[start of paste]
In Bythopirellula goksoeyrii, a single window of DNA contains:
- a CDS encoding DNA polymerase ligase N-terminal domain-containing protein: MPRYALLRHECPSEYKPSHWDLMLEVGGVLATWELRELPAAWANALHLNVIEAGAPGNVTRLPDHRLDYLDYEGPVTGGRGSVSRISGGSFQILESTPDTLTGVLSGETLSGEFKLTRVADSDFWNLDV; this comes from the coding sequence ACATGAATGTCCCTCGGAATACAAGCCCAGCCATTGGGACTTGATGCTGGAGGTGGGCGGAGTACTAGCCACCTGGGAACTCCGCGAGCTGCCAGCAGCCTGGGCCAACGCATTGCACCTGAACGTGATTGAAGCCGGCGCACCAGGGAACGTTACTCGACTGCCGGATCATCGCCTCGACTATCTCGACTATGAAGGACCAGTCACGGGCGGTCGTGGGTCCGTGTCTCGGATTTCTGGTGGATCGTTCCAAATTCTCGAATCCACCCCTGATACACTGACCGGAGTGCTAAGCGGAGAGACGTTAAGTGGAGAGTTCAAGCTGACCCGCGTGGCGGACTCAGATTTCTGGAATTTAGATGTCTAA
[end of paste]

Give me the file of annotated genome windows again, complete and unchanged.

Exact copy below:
In Bythopirellula goksoeyrii, a single window of DNA contains:
- a CDS encoding DNA polymerase ligase N-terminal domain-containing protein: MPRYALLRHECPSEYKPSHWDLMLEVGGVLATWELRELPAAWANALHLNVIEAGAPGNVTRLPDHRLDYLDYEGPVTGGRGSVSRISGGSFQILESTPDTLTGVLSGETLSGEFKLTRVADSDFWNLDV; this comes from the coding sequence ACATGAATGTCCCTCGGAATACAAGCCCAGCCATTGGGACTTGATGCTGGAGGTGGGCGGAGTACTAGCCACCTGGGAACTCCGCGAGCTGCCAGCAGCCTGGGCCAACGCATTGCACCTGAACGTGATTGAAGCCGGCGCACCAGGGAACGTTACTCGACTGCCGGATCATCGCCTCGACTATCTCGACTATGAAGGACCAGTCACGGGCGGTCGTGGGTCCGTGTCTCGGATTTCTGGTGGATCGTTCCAAATTCTCGAATCCACCCCTGATACACTGACCGGAGTGCTAAGCGGAGAGACGTTAAGTGGAGAGTTCAAGCTGACCCGCGTGGCGGACTCAGATTTCTGGAATTTAGATGTCTAA